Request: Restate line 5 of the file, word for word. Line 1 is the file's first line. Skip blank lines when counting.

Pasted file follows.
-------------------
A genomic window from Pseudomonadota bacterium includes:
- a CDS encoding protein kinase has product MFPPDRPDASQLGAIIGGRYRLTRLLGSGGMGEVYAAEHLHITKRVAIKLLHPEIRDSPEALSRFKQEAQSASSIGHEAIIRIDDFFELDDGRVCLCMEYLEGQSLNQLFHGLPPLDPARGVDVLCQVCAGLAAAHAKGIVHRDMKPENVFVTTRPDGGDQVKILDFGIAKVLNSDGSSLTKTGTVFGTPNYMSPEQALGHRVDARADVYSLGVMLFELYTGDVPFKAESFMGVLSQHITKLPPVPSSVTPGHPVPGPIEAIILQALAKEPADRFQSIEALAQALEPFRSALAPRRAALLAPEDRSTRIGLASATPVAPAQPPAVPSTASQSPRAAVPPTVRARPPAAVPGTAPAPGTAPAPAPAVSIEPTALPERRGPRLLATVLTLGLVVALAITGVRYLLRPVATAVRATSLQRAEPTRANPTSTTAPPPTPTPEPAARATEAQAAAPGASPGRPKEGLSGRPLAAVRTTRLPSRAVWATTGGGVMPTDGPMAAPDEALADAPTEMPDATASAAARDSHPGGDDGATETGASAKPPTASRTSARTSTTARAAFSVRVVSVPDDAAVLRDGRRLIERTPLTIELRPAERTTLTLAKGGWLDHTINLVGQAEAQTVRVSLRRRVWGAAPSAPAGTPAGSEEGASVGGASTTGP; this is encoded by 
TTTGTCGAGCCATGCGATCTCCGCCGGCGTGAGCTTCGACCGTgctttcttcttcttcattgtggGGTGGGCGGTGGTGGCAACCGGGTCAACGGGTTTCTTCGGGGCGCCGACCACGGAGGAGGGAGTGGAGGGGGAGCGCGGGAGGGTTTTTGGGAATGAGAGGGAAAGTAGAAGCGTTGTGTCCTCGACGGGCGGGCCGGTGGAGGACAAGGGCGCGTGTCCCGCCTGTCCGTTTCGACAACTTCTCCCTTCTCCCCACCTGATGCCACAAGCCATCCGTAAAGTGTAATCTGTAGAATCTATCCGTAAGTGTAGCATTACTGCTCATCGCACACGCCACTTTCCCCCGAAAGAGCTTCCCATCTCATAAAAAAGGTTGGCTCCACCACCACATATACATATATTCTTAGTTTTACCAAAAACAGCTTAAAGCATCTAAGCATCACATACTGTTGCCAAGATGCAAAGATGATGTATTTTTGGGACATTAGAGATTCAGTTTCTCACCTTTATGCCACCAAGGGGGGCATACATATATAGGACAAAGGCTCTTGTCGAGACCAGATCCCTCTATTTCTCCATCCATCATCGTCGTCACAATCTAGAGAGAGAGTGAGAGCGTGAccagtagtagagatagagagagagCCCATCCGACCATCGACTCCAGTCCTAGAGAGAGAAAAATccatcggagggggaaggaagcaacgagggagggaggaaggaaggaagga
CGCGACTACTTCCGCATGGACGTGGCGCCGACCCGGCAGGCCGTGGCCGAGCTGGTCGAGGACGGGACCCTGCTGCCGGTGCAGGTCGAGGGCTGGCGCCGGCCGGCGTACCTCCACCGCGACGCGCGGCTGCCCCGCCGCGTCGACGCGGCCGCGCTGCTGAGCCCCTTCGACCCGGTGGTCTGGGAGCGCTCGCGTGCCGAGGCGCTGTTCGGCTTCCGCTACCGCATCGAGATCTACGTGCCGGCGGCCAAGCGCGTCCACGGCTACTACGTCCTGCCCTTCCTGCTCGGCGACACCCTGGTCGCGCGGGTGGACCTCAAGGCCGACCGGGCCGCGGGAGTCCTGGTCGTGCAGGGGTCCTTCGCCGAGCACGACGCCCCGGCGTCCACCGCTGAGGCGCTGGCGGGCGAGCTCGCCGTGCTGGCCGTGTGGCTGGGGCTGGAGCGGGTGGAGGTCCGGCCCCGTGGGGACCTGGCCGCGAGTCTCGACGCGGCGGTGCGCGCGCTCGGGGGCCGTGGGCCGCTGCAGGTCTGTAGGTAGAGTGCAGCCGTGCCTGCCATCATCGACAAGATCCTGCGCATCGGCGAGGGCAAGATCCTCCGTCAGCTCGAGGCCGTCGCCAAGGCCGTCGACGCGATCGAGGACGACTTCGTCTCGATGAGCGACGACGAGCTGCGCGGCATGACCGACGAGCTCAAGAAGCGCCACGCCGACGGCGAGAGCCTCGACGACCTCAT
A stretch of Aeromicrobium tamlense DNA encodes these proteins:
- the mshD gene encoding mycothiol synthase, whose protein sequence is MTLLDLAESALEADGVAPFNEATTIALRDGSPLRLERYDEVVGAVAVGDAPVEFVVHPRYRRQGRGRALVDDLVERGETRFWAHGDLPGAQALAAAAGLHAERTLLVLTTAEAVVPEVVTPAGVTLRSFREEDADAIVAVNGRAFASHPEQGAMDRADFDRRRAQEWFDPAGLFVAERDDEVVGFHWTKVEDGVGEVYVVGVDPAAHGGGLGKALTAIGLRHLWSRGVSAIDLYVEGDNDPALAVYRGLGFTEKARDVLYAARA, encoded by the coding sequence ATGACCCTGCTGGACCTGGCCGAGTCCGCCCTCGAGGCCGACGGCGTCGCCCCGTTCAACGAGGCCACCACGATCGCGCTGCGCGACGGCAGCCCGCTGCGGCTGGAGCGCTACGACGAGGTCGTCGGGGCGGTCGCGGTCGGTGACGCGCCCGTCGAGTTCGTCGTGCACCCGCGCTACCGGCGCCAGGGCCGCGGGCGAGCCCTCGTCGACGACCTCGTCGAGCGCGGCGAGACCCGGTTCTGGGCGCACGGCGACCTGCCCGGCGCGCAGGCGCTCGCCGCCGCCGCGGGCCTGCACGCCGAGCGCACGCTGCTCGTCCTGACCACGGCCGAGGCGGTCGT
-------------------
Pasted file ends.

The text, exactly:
A stretch of Aeromicrobium tamlense DNA encodes these proteins: